Worker, BP settle employment lawsuit

Wednesday, Aug. 7, 2013 3:55 PM

A lawsuit filed last year by a Durango man, who said BP falsely accused him of drinking on the job, has been settled out of court.

The lawsuit filed by Larry Holland, a former contract worker for BP, accused the gas-and-oil giant of wrongful termination. He was seeking $4 million.

Terms of the settlement have not been made public. Both parties declined to comment about the resolution.

“The only thing I can tell you is it has been amicably resolved,” said Lynn Sholler, Durango lawyer for Holland.

A lawyer for BP did not return a phone call this week seeking comment.

A spokeswoman for the company did not immediately return a phone call Wednesday afternoon.

In his complaint, Holland said that in retaliation for his reporting of a safety violation, the company falsely accused him of drinking and fired him.

Holland worked for Grand Junction-based Pure Automation Inc., a contractor for BP. But a motion filed by his defense lawyer said he more or less worked as a BP employee.

He worked nearly full-time for BP; was provided workspace at BP with his name on the wall; was issued a BP identification card, phone number, Internet address and mail slot; and was required to abide by the company’s code of conduct.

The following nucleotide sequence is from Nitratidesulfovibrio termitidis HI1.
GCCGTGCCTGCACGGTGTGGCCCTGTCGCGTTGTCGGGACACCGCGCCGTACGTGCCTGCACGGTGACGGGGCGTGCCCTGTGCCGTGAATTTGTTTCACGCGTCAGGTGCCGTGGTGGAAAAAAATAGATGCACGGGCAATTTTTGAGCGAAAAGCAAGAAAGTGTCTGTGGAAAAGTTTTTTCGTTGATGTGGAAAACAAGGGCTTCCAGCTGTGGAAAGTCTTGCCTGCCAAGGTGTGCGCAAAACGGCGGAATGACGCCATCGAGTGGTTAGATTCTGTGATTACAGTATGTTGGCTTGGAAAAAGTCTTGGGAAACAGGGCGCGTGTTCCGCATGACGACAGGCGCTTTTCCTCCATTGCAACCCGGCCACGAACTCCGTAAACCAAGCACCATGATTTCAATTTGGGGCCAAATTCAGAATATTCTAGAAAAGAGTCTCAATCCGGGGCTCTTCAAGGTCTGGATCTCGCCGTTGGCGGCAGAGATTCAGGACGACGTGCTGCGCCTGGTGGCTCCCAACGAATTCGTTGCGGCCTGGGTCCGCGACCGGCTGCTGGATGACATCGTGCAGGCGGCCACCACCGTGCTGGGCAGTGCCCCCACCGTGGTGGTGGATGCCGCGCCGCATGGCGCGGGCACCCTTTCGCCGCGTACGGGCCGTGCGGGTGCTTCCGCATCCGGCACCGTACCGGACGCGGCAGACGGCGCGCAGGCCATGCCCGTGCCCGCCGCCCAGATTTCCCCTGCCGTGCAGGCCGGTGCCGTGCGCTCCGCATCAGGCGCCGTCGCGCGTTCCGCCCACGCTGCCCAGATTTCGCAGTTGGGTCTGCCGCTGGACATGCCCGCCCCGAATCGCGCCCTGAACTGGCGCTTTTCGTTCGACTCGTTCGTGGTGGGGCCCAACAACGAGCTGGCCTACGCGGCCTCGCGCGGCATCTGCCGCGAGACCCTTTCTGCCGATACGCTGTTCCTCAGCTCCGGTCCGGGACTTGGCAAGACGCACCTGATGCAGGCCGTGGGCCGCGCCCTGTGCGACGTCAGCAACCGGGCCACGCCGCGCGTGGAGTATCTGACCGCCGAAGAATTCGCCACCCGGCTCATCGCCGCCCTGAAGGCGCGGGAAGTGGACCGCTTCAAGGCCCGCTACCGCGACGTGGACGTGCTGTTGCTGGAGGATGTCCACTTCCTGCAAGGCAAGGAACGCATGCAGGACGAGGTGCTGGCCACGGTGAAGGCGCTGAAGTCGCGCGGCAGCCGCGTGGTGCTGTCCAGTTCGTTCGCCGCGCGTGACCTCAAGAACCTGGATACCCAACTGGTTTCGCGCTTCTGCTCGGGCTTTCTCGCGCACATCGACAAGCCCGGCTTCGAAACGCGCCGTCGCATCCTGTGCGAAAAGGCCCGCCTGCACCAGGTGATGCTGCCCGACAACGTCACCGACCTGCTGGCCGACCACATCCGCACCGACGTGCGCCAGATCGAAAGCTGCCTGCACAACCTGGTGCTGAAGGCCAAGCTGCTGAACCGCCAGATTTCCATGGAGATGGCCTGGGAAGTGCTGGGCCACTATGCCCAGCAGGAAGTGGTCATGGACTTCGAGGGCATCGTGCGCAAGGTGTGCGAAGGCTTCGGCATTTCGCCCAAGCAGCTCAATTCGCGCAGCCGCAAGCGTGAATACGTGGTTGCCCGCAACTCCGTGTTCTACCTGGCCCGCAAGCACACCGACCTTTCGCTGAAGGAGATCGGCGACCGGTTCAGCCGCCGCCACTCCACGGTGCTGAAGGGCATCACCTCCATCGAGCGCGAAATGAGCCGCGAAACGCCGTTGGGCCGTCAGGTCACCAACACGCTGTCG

According to his lawsuit, an equipment operator and person in charge answered a cellphone Oct. 27, 2011, in a “hot work-permit area” – a compressor site where a leak had occurred – in violation of BP’s safety policies.

Holland and another colleague turned in a safety-violation report. A BP manager said, “Are you sure you want to do this? There will be repercussions. Your guys will be put in the line of fire. The guys upstairs will not be happy,” according to the lawsuit.

A few months later, a BP employee claimed he smelled alcohol on Holland’s breath. A contract worker seemed to corroborate the allegation by saying he saw Holland drinking beer at Steamworks Brewing Co.

The employee didn’t report the alleged violation for two days, making it impossible for BP officials to test him for alcohol use. Failing to report the alleged incident in a timely manner also violated company policy. And it didn’t afford Holland a chance to defend himself, according to court filings.

An internal BP investigation revealed that the contract worker who claimed to have seen Holland drinking beer at Steamworks never saw him with alcohol; he only saw Holland sitting at the bar, according to case exhibits.

Holland was fired and globally banned from working for all BP companies and groups three days after the reported alcohol violation.

Holland holds a rare work certification that puts him in a class of only 250 other people worldwide who are similarly qualified to do his line of work.

As a result of the termination, Holland has suffered financial and emotional damages, according to his lawsuit.

The case was formally dismissed May 1, about two months before the case was scheduled to go to trial.